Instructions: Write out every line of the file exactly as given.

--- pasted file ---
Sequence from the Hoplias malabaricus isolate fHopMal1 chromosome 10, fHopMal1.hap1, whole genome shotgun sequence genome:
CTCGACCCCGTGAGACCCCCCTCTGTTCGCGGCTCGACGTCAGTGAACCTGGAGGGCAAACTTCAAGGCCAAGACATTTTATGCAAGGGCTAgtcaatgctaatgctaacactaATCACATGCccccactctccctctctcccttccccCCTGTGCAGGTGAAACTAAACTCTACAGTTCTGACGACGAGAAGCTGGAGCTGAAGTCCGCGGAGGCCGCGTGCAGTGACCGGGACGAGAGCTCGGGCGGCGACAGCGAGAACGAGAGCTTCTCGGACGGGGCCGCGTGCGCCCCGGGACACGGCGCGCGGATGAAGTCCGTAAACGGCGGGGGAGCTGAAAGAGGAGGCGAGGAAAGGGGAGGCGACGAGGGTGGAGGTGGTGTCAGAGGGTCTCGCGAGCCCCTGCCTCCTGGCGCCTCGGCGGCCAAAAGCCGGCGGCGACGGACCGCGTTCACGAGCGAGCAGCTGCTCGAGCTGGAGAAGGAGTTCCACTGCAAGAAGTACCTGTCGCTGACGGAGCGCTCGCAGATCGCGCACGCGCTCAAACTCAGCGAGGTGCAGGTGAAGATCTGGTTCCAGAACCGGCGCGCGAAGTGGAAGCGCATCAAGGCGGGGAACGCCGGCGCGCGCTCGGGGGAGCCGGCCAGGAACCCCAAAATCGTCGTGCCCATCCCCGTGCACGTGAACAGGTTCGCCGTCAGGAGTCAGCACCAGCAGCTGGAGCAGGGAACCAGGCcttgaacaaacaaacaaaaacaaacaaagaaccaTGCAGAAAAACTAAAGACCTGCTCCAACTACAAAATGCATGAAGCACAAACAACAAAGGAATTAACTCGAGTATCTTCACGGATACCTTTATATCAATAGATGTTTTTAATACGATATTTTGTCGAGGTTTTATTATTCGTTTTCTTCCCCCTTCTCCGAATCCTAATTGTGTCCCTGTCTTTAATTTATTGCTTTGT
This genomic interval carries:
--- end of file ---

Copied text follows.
Sequence from the Hoplias malabaricus isolate fHopMal1 chromosome 10, fHopMal1.hap1, whole genome shotgun sequence genome:
CTCGACCCCGTGAGACCCCCCTCTGTTCGCGGCTCGACGTCAGTGAACCTGGAGGGCAAACTTCAAGGCCAAGACATTTTATGCAAGGGCTAgtcaatgctaatgctaacactaATCACATGCccccactctccctctctcccttccccCCTGTGCAGGTGAAACTAAACTCTACAGTTCTGACGACGAGAAGCTGGAGCTGAAGTCCGCGGAGGCCGCGTGCAGTGACCGGGACGAGAGCTCGGGCGGCGACAGCGAGAACGAGAGCTTCTCGGACGGGGCCGCGTGCGCCCCGGGACACGGCGCGCGGATGAAGTCCGTAAACGGCGGGGGAGCTGAAAGAGGAGGCGAGGAAAGGGGAGGCGACGAGGGTGGAGGTGGTGTCAGAGGGTCTCGCGAGCCCCTGCCTCCTGGCGCCTCGGCGGCCAAAAGCCGGCGGCGACGGACCGCGTTCACGAGCGAGCAGCTGCTCGAGCTGGAGAAGGAGTTCCACTGCAAGAAGTACCTGTCGCTGACGGAGCGCTCGCAGATCGCGCACGCGCTCAAACTCAGCGAGGTGCAGGTGAAGATCTGGTTCCAGAACCGGCGCGCGAAGTGGAAGCGCATCAAGGCGGGGAACGCCGGCGCGCGCTCGGGGGAGCCGGCCAGGAACCCCAAAATCGTCGTGCCCATCCCCGTGCACGTGAACAGGTTCGCCGTCAGGAGTCAGCACCAGCAGCTGGAGCAGGGAACCAGGCcttgaacaaacaaacaaaaacaaacaaagaaccaTGCAGAAAAACTAAAGACCTGCTCCAACTACAAAATGCATGAAGCACAAACAACAAAGGAATTAACTCGAGTATCTTCACGGATACCTTTATATCAATAGATGTTTTTAATACGATATTTTGTCGAGGTTTTATTATTCGTTTTCTTCCCCCTTCTCCGAATCCTAATTGTGTCCCTGTCTTTAATTTATTGCTTTGT
This genomic interval carries: